Biography of Father Joseph (Iogannovich) Neigum

Born into a peasant family in 1875 in Zenfeld, Yekaterinoslav province. Graduated from Saratov Seminary and the St. Petersburg Theological Academy; ordained for the Diocese of Tiraspol on September 8, 1897. From September 1898 he was vicar of the parish in Kostheim; from January 1901, in Zoloturn; from April 1903, he taught religion in Odessa schools; from 1907, he served at the Church of Sts. Peter and Paul in Tiflis and worked as a religion teacher in the secondary schools. He was the rector and a professor at Saratov Seminary where he taught pastoral theology and homiletics; he also taught at the minor seminary. From 1918 he actively worked with the German Catholic Union and collaborated closely with Bishop Kessler. In 1919, after Bishop Kessler had left for Germany, on his instruction, Father Joseph gathered signatures for the Declaration of the German Population of Odessa, which he forwarded to the Vatican – because of this activity he came under investigation, but was not convicted. From 1929 he was pastor of St. Klemens and dean of Odessa; later became a canon. November 11, 1930 – arrested in Odessa. October 8, 1931 – sentenced to five years in corrective labor camp [Special Troika, GPU Collegium, UkrSSR]. Released early on account of his health. November 16, 1935 – again arrested, in a case against Catholic clergy and laity (Neigum, Reichart et al.). Charged with “counter-revolutionary activity, collection and transmittal of espionage information, anti-Soviet agitation (especially among the youth), and counter-revolutionary work on the unification of the churches.” February 21, 1936 – sentenced under Articles 54-4(2) and 54-11 of the Criminal Code of the Ukrainian SSR to ten years in corrective labor camp, commuted to ten years’ exile in Kazakhstan [Special Collegium, Odessa Dist. Ct.]. In 1938, according to information from the Polish embassy, he was in exile in Karaganda along with other German priests. In 1940 – according to the testimony of Polish exiles – Father Joseph had to report every day to the militia; he was under NKVD surveillance and forbidden to say Mass. From 1943 he was living in Siberia where one Polish priest met him and later with gratitude recalled is goodness and assistance. November 17, 1945 – after the completion of his term of exile he was sent to a Special Settlement in Talgar outside Alma Ata, where he died on October 9, 1955, at the age of eighty. Sources: Assumptionist Archive, Rome. 2EK.66, p. 38; Archive of the Center for Legal and Statistical Information (TsPSIP), Karaganda oblast; Odessa martirolog, p. 2; Osipova (1996), p. 186; Parafiial’na gazeta, 1995, No. 48, p. 8; Investigatory Matter 1733 fp, Archive of TsGAOO (Ukraine); Investigatory Matter 95215, Central Archive, FSB, Russian Federation; Sokolovskyi, p. 141; Dzwonkowski, pp. 367-368; Schnurr, p. 355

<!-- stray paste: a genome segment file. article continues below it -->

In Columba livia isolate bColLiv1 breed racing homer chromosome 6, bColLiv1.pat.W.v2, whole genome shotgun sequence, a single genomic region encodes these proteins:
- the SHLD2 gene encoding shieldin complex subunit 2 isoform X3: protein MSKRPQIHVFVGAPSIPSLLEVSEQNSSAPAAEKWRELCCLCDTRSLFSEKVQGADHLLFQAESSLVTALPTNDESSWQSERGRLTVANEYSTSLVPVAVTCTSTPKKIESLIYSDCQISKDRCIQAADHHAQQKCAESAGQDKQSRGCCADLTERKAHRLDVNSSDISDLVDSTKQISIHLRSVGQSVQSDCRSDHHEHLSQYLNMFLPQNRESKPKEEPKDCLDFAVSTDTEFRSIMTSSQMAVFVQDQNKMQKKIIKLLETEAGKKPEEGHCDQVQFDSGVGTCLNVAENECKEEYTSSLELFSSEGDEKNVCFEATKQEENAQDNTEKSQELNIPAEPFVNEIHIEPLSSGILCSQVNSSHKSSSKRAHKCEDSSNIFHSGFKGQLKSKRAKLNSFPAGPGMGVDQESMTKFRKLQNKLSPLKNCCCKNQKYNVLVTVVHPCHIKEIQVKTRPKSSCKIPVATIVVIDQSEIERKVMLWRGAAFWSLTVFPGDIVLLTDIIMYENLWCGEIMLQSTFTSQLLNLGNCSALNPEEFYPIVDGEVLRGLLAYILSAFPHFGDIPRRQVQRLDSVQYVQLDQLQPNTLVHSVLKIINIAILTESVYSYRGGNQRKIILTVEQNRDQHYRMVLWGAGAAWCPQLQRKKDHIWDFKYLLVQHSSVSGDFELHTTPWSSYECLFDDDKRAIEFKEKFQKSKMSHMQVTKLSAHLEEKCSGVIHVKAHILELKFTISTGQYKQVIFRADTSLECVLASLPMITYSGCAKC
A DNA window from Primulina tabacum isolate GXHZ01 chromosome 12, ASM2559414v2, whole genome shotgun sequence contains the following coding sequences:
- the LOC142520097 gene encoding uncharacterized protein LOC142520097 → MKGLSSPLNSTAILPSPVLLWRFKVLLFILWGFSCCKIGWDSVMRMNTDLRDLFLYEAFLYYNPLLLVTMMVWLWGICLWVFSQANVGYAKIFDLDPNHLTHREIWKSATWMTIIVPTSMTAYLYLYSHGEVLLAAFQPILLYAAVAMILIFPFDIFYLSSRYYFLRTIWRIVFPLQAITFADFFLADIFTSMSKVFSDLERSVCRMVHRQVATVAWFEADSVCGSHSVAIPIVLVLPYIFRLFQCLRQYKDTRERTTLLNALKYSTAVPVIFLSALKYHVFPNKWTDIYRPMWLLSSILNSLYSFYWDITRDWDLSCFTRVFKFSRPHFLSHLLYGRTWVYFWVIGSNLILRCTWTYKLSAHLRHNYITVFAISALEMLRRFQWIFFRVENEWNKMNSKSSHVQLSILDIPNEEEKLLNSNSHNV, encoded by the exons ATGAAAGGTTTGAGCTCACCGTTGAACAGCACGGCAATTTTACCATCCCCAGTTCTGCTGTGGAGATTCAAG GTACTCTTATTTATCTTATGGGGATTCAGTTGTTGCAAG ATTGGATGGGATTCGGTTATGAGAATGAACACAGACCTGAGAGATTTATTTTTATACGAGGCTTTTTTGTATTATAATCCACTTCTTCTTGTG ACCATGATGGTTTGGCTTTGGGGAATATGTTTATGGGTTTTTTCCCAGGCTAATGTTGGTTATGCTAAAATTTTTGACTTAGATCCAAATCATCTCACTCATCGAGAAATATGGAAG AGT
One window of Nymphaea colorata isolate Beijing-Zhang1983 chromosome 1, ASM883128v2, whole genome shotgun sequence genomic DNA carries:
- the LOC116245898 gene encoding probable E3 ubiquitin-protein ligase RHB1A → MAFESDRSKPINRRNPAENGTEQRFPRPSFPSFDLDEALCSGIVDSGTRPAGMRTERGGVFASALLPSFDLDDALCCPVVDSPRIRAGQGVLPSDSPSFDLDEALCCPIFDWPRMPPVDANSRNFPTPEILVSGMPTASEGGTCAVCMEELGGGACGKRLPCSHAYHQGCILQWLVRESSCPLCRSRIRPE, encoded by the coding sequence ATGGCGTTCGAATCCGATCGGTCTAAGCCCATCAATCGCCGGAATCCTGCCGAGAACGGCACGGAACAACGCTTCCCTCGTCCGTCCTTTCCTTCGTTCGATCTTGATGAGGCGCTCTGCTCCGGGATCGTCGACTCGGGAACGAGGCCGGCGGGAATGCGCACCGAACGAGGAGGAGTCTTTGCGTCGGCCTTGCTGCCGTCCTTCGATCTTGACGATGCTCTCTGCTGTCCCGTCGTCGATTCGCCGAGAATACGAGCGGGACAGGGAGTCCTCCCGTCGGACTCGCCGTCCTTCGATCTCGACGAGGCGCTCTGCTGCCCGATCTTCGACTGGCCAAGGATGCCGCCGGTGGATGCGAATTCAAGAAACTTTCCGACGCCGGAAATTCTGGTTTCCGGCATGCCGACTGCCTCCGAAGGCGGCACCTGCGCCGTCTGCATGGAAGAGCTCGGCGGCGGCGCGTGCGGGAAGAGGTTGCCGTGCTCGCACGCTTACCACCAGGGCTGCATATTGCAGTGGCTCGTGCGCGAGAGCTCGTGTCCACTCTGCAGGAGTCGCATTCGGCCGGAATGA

Variant Names:
Neigum, Joseph (Iogannovich); Neigum, Iosif Iogannovich (Ivanovich)
Dnipropetrovsʹk (Ukraine); Saratov (Russia); Saint Petersburg (Russia); Tiraspol (Moldova); Odesa (Ukraine); Qaraghandy (Kazakhstan); Alma-Ata (Kazakhstan)
male; clergy and religious; survived